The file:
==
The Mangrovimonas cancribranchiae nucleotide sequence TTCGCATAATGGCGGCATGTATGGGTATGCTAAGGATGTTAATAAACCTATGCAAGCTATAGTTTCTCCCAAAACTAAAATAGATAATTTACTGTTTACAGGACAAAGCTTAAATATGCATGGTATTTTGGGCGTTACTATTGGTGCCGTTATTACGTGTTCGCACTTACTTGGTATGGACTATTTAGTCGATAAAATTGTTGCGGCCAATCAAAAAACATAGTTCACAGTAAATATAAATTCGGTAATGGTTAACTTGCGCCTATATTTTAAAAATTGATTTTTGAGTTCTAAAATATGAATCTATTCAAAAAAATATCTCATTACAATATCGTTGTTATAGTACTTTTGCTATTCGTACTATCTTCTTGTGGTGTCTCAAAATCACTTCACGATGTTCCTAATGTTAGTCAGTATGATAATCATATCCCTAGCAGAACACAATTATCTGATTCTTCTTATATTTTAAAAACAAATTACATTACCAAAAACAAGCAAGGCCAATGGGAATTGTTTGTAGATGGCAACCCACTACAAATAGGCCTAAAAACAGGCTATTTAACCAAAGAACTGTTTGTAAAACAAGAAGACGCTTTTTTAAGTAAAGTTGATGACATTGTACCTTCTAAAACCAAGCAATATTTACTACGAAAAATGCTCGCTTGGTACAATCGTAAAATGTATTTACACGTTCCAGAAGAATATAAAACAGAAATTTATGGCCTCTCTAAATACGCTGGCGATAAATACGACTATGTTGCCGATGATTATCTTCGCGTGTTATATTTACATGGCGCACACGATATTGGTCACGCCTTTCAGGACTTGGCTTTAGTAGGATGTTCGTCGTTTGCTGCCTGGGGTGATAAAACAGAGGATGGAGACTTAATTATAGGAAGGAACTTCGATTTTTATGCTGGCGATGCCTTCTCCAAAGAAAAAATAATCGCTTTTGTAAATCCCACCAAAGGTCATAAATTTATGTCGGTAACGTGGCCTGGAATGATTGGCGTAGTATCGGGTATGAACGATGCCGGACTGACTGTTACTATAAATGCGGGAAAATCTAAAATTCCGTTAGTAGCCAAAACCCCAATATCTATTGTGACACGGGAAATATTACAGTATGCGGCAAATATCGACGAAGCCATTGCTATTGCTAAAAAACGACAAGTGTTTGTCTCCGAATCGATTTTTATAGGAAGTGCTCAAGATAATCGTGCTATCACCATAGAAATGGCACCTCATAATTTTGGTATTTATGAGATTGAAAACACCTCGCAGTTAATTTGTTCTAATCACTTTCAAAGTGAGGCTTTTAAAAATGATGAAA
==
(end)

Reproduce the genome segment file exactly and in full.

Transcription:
The Mangrovimonas cancribranchiae nucleotide sequence TTCGCATAATGGCGGCATGTATGGGTATGCTAAGGATGTTAATAAACCTATGCAAGCTATAGTTTCTCCCAAAACTAAAATAGATAATTTACTGTTTACAGGACAAAGCTTAAATATGCATGGTATTTTGGGCGTTACTATTGGTGCCGTTATTACGTGTTCGCACTTACTTGGTATGGACTATTTAGTCGATAAAATTGTTGCGGCCAATCAAAAAACATAGTTCACAGTAAATATAAATTCGGTAATGGTTAACTTGCGCCTATATTTTAAAAATTGATTTTTGAGTTCTAAAATATGAATCTATTCAAAAAAATATCTCATTACAATATCGTTGTTATAGTACTTTTGCTATTCGTACTATCTTCTTGTGGTGTCTCAAAATCACTTCACGATGTTCCTAATGTTAGTCAGTATGATAATCATATCCCTAGCAGAACACAATTATCTGATTCTTCTTATATTTTAAAAACAAATTACATTACCAAAAACAAGCAAGGCCAATGGGAATTGTTTGTAGATGGCAACCCACTACAAATAGGCCTAAAAACAGGCTATTTAACCAAAGAACTGTTTGTAAAACAAGAAGACGCTTTTTTAAGTAAAGTTGATGACATTGTACCTTCTAAAACCAAGCAATATTTACTACGAAAAATGCTCGCTTGGTACAATCGTAAAATGTATTTACACGTTCCAGAAGAATATAAAACAGAAATTTATGGCCTCTCTAAATACGCTGGCGATAAATACGACTATGTTGCCGATGATTATCTTCGCGTGTTATATTTACATGGCGCACACGATATTGGTCACGCCTTTCAGGACTTGGCTTTAGTAGGATGTTCGTCGTTTGCTGCCTGGGGTGATAAAACAGAGGATGGAGACTTAATTATAGGAAGGAACTTCGATTTTTATGCTGGCGATGCCTTCTCCAAAGAAAAAATAATCGCTTTTGTAAATCCCACCAAAGGTCATAAATTTATGTCGGTAACGTGGCCTGGAATGATTGGCGTAGTATCGGGTATGAACGATGCCGGACTGACTGTTACTATAAATGCGGGAAAATCTAAAATTCCGTTAGTAGCCAAAACCCCAATATCTATTGTGACACGGGAAATATTACAGTATGCGGCAAATATCGACGAAGCCATTGCTATTGCTAAAAAACGACAAGTGTTTGTCTCCGAATCGATTTTTATAGGAAGTGCTCAAGATAATCGTGCTATCACCATAGAAATGGCACCTCATAATTTTGGTATTTATGAGATTGAAAACACCTCGCAGTTAATTTGTTCTAATCACTTTCAAAGTGAGGCTTTTAAAAATGATGAAA